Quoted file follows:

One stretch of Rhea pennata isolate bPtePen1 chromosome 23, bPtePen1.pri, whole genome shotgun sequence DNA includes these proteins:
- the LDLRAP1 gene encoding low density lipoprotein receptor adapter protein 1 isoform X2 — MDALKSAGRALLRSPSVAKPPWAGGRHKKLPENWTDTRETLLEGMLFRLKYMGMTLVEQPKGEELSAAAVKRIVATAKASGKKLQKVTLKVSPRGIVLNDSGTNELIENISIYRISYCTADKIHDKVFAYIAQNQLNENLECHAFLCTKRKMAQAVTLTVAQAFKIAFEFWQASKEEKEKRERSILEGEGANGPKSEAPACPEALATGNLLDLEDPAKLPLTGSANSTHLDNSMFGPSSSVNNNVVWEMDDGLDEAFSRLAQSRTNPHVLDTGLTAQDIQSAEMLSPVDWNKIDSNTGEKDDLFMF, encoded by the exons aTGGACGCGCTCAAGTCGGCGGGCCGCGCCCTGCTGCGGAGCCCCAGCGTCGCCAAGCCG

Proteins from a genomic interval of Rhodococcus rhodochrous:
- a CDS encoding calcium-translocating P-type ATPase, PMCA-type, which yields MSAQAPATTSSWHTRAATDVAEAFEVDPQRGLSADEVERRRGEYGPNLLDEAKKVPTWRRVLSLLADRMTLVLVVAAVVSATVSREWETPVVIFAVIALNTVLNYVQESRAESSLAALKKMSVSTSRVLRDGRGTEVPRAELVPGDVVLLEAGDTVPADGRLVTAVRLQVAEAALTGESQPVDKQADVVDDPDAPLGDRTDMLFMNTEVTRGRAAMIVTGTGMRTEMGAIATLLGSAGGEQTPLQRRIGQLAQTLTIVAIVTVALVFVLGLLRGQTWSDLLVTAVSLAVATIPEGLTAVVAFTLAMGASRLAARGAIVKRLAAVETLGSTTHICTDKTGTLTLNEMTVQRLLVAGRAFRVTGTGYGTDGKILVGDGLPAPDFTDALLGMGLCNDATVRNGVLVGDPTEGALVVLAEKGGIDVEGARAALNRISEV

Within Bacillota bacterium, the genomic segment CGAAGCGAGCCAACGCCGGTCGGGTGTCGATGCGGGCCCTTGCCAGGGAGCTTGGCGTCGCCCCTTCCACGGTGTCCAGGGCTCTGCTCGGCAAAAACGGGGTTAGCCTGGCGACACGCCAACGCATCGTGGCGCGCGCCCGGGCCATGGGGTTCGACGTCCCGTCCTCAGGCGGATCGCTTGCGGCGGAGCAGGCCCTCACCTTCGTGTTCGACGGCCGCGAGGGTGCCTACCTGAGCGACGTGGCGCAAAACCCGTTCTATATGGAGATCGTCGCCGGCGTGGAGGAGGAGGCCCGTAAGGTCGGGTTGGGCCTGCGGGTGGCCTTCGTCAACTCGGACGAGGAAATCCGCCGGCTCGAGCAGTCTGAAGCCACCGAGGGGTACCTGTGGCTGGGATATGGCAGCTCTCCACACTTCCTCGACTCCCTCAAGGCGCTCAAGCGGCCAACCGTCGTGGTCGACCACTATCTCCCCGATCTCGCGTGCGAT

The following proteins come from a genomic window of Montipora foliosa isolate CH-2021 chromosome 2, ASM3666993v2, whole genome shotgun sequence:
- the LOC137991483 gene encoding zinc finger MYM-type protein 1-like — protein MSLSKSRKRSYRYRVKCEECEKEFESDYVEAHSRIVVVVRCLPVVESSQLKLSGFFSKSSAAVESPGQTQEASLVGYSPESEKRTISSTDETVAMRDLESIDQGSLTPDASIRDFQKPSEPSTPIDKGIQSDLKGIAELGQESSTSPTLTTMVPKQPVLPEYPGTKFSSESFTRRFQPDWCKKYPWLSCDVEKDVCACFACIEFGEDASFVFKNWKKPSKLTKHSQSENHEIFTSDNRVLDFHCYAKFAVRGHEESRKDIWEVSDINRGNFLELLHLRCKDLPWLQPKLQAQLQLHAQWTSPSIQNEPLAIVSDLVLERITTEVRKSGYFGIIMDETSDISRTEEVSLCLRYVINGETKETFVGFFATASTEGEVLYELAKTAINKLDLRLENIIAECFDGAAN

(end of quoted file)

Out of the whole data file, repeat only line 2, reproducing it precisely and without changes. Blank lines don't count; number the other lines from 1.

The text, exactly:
- the LDLRAP1 gene encoding low density lipoprotein receptor adapter protein 1 isoform X2 — MDALKSAGRALLRSPSVAKPPWAGGRHKKLPENWTDTRETLLEGMLFRLKYMGMTLVEQPKGEELSAAAVKRIVATAKASGKKLQKVTLKVSPRGIVLNDSGTNELIENISIYRISYCTADKIHDKVFAYIAQNQLNENLECHAFLCTKRKMAQAVTLTVAQAFKIAFEFWQASKEEKEKRERSILEGEGANGPKSEAPACPEALATGNLLDLEDPAKLPLTGSANSTHLDNSMFGPSSSVNNNVVWEMDDGLDEAFSRLAQSRTNPHVLDTGLTAQDIQSAEMLSPVDWNKIDSNTGEKDDLFMF, encoded by the exons aTGGACGCGCTCAAGTCGGCGGGCCGCGCCCTGCTGCGGAGCCCCAGCGTCGCCAAGCCG